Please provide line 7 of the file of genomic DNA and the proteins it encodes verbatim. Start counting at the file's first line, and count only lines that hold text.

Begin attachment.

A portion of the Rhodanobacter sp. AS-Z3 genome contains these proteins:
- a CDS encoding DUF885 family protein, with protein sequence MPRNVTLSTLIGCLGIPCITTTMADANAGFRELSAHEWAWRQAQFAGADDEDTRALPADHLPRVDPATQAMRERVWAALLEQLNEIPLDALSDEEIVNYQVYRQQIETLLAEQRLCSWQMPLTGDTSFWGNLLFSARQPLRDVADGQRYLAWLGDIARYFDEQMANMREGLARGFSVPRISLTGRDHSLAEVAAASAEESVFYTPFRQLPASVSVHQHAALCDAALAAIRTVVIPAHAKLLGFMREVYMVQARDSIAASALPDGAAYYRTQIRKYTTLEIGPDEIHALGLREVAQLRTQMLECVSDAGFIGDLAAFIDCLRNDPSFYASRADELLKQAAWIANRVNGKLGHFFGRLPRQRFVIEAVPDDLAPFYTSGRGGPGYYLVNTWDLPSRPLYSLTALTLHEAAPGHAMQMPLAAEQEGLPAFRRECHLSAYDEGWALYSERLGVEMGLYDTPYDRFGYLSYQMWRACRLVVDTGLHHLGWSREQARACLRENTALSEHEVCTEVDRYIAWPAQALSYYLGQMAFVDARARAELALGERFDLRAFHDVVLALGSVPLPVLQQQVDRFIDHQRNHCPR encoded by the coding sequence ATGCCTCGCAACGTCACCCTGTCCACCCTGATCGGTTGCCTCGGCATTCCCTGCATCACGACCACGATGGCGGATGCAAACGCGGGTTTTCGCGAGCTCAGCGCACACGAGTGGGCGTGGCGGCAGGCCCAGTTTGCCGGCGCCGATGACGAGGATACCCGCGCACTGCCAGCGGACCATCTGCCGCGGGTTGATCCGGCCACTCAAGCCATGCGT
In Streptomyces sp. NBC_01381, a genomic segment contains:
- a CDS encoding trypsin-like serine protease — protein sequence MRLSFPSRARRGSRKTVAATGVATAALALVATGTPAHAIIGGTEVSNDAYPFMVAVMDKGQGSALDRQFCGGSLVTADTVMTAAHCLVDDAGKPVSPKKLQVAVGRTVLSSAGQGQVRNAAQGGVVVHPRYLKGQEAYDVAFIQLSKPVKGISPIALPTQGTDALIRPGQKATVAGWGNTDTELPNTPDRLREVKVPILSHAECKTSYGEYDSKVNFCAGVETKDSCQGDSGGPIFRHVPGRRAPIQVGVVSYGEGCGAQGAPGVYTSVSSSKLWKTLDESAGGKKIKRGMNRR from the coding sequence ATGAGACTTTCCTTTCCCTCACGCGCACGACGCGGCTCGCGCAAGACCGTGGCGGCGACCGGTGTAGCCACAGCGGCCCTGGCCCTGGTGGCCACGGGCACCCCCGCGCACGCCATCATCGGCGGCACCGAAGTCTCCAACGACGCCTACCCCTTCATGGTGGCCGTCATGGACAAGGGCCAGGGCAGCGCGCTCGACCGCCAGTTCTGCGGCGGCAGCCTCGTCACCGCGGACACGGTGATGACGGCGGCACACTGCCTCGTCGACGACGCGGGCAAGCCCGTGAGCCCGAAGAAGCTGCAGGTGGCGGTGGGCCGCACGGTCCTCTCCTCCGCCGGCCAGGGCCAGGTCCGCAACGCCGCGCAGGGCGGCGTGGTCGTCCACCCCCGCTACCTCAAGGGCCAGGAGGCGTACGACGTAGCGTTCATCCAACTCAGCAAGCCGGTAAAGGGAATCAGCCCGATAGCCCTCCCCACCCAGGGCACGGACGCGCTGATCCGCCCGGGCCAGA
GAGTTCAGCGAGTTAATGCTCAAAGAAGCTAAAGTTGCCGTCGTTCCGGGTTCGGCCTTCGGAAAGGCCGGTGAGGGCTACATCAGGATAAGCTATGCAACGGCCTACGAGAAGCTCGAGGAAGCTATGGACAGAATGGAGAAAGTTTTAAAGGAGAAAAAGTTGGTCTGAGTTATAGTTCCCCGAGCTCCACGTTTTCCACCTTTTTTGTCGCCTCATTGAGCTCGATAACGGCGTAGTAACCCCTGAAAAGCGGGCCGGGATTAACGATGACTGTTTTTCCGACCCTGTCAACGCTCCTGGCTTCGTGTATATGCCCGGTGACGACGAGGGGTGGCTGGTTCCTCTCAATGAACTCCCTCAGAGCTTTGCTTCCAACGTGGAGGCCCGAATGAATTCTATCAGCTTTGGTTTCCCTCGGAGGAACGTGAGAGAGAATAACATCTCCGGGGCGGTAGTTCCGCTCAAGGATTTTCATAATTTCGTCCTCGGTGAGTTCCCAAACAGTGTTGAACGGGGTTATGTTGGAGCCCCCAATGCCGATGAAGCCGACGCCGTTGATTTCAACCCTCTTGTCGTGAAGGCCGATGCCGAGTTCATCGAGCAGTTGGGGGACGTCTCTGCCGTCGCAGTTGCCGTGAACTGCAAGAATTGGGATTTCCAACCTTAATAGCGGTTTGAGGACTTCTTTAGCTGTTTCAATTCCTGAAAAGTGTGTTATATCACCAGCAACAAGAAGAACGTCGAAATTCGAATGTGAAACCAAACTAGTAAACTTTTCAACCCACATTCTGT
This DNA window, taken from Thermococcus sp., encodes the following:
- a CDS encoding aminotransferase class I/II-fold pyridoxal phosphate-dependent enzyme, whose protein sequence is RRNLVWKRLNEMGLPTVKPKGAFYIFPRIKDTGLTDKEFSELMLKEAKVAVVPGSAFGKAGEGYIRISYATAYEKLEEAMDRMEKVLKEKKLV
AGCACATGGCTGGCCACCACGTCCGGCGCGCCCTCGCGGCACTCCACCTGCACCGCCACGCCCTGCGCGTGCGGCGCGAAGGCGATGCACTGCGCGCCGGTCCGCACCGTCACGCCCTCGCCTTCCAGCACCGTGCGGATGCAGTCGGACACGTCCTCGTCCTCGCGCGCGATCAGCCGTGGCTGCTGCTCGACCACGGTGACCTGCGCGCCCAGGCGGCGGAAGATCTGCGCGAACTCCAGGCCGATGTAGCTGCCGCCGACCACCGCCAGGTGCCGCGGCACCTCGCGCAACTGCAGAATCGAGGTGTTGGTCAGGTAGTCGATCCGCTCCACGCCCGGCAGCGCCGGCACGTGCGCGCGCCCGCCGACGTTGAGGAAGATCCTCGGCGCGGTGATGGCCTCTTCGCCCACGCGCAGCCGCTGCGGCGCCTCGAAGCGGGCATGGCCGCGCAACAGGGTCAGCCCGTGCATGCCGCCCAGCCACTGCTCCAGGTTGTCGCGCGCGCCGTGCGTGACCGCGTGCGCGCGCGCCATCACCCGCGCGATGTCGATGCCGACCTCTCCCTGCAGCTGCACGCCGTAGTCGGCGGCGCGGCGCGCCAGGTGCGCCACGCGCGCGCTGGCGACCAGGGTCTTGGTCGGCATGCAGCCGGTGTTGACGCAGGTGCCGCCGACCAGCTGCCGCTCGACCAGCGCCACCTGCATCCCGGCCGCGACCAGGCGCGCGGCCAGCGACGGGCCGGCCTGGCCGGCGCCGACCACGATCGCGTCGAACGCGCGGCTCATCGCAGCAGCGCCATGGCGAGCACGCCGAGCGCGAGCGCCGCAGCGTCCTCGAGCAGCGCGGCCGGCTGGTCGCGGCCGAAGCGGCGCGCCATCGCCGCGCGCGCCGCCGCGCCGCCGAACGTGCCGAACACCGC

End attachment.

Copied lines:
- a CDS encoding aminotransferase class I/II-fold pyridoxal phosphate-dependent enzyme, whose protein sequence is RRNLVWKRLNEMGLPTVKPKGAFYIFPRIKDTGLTDKEFSELMLKEAKVAVVPGSAFGKAGEGYIRISYATAYEKLEEAMDRMEKVLKEKKLV